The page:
Well, the reason I mentioned it, is because I love kid friendly places, when people actually are nice and treat kids like real human beings!

I recently found a place like that on line. I’m planning a little vacation in Poland soon, so hopefully I will be able to visit the place and enjoy it.

It is called Mama Mia Cafe. It is located in Warsaw, pretty close to Natolin subway stop. Website looks great!

Kids friendly cafe, where you can relax, get some snacks, sweets or light, healthy lunch. There is a great place for kids to play and parents can relax drinking coffee at the same time. They have very nice, quiet place for nursing moms. Place looks very clean, with eco friendly toys.

You can also do some shopping there:toys, gifts like: jewelry, arts, books, stationery, handbags…

They organize different nights with music, games and development workshops for kids and parents.

At the cafe there is also a special menu available for nursing moms!

Here is their website (unfortunately right now only in Polish):

http://www.mamamia.com.pl/

They are opened Monday-Friday 10am-8pm and on Saturdays and Sundays 12pm-8pm.

You can also organize your child’s birthday there:)

Can’t wait to see it on my own! Have anyone been there?

Do następnego razu… (Till next time…)

Drug Sales Grow in Poland

Posted on 09. Feb, 2012 by in Current News, Health, Medicine, Regulations

Pharmaceutical sales rocketed in Poland ahead of the introduction of new drug reimbursement regulations and changes to the official list of subsidized drugs.

Under the reimbursement law adopted by parliament last year and introduced this January, the Ministry of Health will negotiate the so-called fixed refundable price of a drug with its manufacturer. On the basis of this price, the official profit margin will be calculated—ultimately 5 percent; at the moment, it is 8.91 percent. This means that the prices of reimbursed drugs (which means those subsidized from public funds) will be identical in all pharmacies. Previously pharmacies often charged promotional prices for drugs financed by the National Health Fund; some of these drugs could be bought for next to nothing.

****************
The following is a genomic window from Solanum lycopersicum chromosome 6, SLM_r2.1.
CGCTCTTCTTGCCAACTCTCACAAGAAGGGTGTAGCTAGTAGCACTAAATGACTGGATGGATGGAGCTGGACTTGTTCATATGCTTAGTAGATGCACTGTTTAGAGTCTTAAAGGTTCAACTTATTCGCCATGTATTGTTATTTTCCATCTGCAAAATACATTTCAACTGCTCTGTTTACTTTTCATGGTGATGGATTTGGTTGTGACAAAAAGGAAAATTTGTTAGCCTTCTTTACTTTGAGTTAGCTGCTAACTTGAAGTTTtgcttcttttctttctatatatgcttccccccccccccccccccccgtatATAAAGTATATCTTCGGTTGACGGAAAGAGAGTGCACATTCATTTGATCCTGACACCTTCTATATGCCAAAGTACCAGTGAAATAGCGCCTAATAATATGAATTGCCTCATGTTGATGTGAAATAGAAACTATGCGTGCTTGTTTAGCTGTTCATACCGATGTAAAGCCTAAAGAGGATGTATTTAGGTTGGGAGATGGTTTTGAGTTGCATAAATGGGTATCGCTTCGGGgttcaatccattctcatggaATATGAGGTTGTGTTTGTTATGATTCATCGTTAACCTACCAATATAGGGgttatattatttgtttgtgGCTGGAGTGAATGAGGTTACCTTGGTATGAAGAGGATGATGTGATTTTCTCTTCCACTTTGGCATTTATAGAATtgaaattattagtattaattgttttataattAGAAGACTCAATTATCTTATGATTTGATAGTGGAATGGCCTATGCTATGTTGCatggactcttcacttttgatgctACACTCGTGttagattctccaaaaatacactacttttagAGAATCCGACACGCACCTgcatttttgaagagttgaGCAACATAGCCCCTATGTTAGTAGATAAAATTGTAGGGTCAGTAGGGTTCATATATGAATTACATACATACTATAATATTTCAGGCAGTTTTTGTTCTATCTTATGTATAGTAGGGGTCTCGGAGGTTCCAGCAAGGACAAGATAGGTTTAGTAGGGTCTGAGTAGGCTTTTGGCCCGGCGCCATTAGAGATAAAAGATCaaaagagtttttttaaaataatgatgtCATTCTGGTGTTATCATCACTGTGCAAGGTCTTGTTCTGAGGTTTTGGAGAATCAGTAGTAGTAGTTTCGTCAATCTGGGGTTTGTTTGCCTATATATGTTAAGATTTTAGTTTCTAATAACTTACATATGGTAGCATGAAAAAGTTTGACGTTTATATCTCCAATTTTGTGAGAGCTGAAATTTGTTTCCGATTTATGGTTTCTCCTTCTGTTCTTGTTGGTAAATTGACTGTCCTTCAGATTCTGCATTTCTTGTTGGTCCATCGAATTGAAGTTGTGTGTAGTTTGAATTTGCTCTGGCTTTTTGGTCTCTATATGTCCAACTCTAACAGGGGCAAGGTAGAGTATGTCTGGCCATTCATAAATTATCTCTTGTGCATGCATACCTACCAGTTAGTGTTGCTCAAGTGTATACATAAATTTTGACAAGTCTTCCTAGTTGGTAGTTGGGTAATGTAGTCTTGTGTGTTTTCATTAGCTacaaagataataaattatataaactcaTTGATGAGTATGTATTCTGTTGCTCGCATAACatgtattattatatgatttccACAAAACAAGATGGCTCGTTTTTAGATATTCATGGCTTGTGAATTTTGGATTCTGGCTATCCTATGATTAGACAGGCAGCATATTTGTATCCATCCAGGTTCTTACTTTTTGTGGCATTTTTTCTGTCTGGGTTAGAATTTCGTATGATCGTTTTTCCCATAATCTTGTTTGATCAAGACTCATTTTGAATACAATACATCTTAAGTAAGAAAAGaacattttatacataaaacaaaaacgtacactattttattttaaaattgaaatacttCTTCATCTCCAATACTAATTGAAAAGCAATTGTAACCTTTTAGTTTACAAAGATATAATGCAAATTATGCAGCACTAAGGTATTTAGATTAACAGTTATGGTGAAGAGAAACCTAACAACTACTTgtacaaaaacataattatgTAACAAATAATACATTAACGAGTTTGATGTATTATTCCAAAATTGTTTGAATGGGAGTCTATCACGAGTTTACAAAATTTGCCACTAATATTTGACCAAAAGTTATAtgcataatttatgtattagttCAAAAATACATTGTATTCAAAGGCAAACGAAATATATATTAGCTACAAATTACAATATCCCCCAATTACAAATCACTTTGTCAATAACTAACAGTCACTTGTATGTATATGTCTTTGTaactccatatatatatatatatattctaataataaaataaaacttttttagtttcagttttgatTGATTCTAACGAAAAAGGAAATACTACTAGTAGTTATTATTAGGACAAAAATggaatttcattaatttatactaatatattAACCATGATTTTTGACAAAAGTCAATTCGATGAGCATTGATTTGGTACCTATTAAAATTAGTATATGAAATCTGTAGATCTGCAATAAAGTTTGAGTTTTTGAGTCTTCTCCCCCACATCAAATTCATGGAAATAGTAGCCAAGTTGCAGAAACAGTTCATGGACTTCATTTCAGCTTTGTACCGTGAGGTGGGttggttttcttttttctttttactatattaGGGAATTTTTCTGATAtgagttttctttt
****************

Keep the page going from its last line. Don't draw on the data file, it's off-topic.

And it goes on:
The Health Ministry says the reimbursement law will put an end to a situation in which patients buy drugs even when they do not need them—encouraged by the low prices of subsidized drugs offered by pharmaceutical companies. Being part of the reimbursement system guarantees much greater revenue for pharmaceutical companies than when the drug is distributed on the market outside the state subsidy system.

The new regulations, and especially the revised reimbursement list, from which many drugs were removed, have provoked much controversy. After appeals from various interest groups, including patients and doctors, the list was expanded to include drugs such as those used by patients after transplant surgery, those used in the treatment of bronchial asthma in children, and painkillers for cancer patients, in addition to medical supplies such as blood glucose test strips. The list was first published in the form of a public notice rather than an official regulation as it was done previously. Under the reimbursement law, the list will be updated every two months.

No less controversy was provoked by reimbursement law provisions under which doctors were to be financially responsible for any mistakes made when writing out prescriptions for their patients—they were to meet the costs of any unauthorized reimbursement together with interest. Pharmacists were also made financially responsible for any mistakes made while issuing medication to patients. These new rules led to protests from doctors and pharmacists.

Do następnego razu… (Till next time…)